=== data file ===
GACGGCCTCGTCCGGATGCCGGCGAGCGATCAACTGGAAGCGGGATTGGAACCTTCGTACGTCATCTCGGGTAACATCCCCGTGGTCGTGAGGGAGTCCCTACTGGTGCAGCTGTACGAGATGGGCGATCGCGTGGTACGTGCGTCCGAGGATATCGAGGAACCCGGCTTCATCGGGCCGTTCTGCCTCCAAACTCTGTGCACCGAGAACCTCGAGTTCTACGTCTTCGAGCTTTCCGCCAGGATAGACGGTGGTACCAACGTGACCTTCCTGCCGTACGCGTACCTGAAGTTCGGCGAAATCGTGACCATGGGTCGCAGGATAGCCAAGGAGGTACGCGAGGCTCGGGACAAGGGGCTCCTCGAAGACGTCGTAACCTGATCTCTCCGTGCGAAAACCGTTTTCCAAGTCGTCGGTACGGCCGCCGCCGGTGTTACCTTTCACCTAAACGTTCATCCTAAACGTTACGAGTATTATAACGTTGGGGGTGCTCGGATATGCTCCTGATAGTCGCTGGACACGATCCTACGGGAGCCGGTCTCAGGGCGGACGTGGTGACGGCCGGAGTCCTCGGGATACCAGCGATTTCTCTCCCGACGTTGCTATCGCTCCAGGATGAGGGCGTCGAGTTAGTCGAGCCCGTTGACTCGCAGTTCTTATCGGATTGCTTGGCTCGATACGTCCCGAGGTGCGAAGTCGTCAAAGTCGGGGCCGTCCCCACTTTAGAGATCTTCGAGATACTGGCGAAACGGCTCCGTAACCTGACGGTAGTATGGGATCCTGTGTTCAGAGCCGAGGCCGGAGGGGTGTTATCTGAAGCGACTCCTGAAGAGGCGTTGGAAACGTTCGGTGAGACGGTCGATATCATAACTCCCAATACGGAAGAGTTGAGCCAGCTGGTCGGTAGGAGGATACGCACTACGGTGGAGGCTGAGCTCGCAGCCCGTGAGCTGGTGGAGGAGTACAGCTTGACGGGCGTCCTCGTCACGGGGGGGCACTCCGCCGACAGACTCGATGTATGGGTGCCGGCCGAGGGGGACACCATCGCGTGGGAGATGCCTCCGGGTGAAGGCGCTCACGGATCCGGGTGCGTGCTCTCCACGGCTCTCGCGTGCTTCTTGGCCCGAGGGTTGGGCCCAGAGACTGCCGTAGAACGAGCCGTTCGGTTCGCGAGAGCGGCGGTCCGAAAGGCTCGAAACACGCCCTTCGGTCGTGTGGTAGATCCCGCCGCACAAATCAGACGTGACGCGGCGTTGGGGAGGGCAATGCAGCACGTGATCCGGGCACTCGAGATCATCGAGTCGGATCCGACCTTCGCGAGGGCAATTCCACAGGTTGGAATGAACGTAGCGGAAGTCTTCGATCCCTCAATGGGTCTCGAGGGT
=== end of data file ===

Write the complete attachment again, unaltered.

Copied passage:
GACGGCCTCGTCCGGATGCCGGCGAGCGATCAACTGGAAGCGGGATTGGAACCTTCGTACGTCATCTCGGGTAACATCCCCGTGGTCGTGAGGGAGTCCCTACTGGTGCAGCTGTACGAGATGGGCGATCGCGTGGTACGTGCGTCCGAGGATATCGAGGAACCCGGCTTCATCGGGCCGTTCTGCCTCCAAACTCTGTGCACCGAGAACCTCGAGTTCTACGTCTTCGAGCTTTCCGCCAGGATAGACGGTGGTACCAACGTGACCTTCCTGCCGTACGCGTACCTGAAGTTCGGCGAAATCGTGACCATGGGTCGCAGGATAGCCAAGGAGGTACGCGAGGCTCGGGACAAGGGGCTCCTCGAAGACGTCGTAACCTGATCTCTCCGTGCGAAAACCGTTTTCCAAGTCGTCGGTACGGCCGCCGCCGGTGTTACCTTTCACCTAAACGTTCATCCTAAACGTTACGAGTATTATAACGTTGGGGGTGCTCGGATATGCTCCTGATAGTCGCTGGACACGATCCTACGGGAGCCGGTCTCAGGGCGGACGTGGTGACGGCCGGAGTCCTCGGGATACCAGCGATTTCTCTCCCGACGTTGCTATCGCTCCAGGATGAGGGCGTCGAGTTAGTCGAGCCCGTTGACTCGCAGTTCTTATCGGATTGCTTGGCTCGATACGTCCCGAGGTGCGAAGTCGTCAAAGTCGGGGCCGTCCCCACTTTAGAGATCTTCGAGATACTGGCGAAACGGCTCCGTAACCTGACGGTAGTATGGGATCCTGTGTTCAGAGCCGAGGCCGGAGGGGTGTTATCTGAAGCGACTCCTGAAGAGGCGTTGGAAACGTTCGGTGAGACGGTCGATATCATAACTCCCAATACGGAAGAGTTGAGCCAGCTGGTCGGTAGGAGGATACGCACTACGGTGGAGGCTGAGCTCGCAGCCCGTGAGCTGGTGGAGGAGTACAGCTTGACGGGCGTCCTCGTCACGGGGGGGCACTCCGCCGACAGACTCGATGTATGGGTGCCGGCCGAGGGGGACACCATCGCGTGGGAGATGCCTCCGGGTGAAGGCGCTCACGGATCCGGGTGCGTGCTCTCCACGGCTCTCGCGTGCTTCTTGGCCCGAGGGTTGGGCCCAGAGACTGCCGTAGAACGAGCCGTTCGGTTCGCGAGAGCGGCGGTCCGAAAGGCTCGAAACACGCCCTTCGGTCGTGTGGTAGATCCCGCCGCACAAATCAGACGTGACGCGGCGTTGGGGAGGGCAATGCAGCACGTGATCCGGGCACTCGAGATCATCGAGTCGGATCCGACCTTCGCGAGGGCAATTCCACAGGTTGGAATGAACGTAGCGGAAGTCTTCGATCCCTCAATGGGTCTCGAGGGT